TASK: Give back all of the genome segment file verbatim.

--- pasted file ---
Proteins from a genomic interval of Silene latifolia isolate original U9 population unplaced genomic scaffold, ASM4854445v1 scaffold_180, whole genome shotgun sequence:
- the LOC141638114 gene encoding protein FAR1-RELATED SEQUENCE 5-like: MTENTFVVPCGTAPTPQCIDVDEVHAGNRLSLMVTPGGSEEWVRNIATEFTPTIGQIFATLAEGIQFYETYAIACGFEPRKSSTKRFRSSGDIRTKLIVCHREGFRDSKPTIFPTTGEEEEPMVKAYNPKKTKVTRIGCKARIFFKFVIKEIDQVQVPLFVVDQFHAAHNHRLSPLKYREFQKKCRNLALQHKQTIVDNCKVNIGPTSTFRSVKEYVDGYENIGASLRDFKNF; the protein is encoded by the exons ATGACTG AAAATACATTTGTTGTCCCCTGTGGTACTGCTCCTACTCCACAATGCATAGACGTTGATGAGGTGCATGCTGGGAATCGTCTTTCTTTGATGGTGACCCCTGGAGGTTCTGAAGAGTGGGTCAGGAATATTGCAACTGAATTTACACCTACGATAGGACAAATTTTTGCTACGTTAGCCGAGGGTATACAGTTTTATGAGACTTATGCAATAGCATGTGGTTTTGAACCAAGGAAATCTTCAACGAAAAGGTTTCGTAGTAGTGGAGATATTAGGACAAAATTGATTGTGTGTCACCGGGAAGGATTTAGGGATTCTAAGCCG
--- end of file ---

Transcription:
Proteins from a genomic interval of Silene latifolia isolate original U9 population unplaced genomic scaffold, ASM4854445v1 scaffold_180, whole genome shotgun sequence:
- the LOC141638114 gene encoding protein FAR1-RELATED SEQUENCE 5-like: MTENTFVVPCGTAPTPQCIDVDEVHAGNRLSLMVTPGGSEEWVRNIATEFTPTIGQIFATLAEGIQFYETYAIACGFEPRKSSTKRFRSSGDIRTKLIVCHREGFRDSKPTIFPTTGEEEEPMVKAYNPKKTKVTRIGCKARIFFKFVIKEIDQVQVPLFVVDQFHAAHNHRLSPLKYREFQKKCRNLALQHKQTIVDNCKVNIGPTSTFRSVKEYVDGYENIGASLRDFKNF; the protein is encoded by the exons ATGACTG AAAATACATTTGTTGTCCCCTGTGGTACTGCTCCTACTCCACAATGCATAGACGTTGATGAGGTGCATGCTGGGAATCGTCTTTCTTTGATGGTGACCCCTGGAGGTTCTGAAGAGTGGGTCAGGAATATTGCAACTGAATTTACACCTACGATAGGACAAATTTTTGCTACGTTAGCCGAGGGTATACAGTTTTATGAGACTTATGCAATAGCATGTGGTTTTGAACCAAGGAAATCTTCAACGAAAAGGTTTCGTAGTAGTGGAGATATTAGGACAAAATTGATTGTGTGTCACCGGGAAGGATTTAGGGATTCTAAGCCG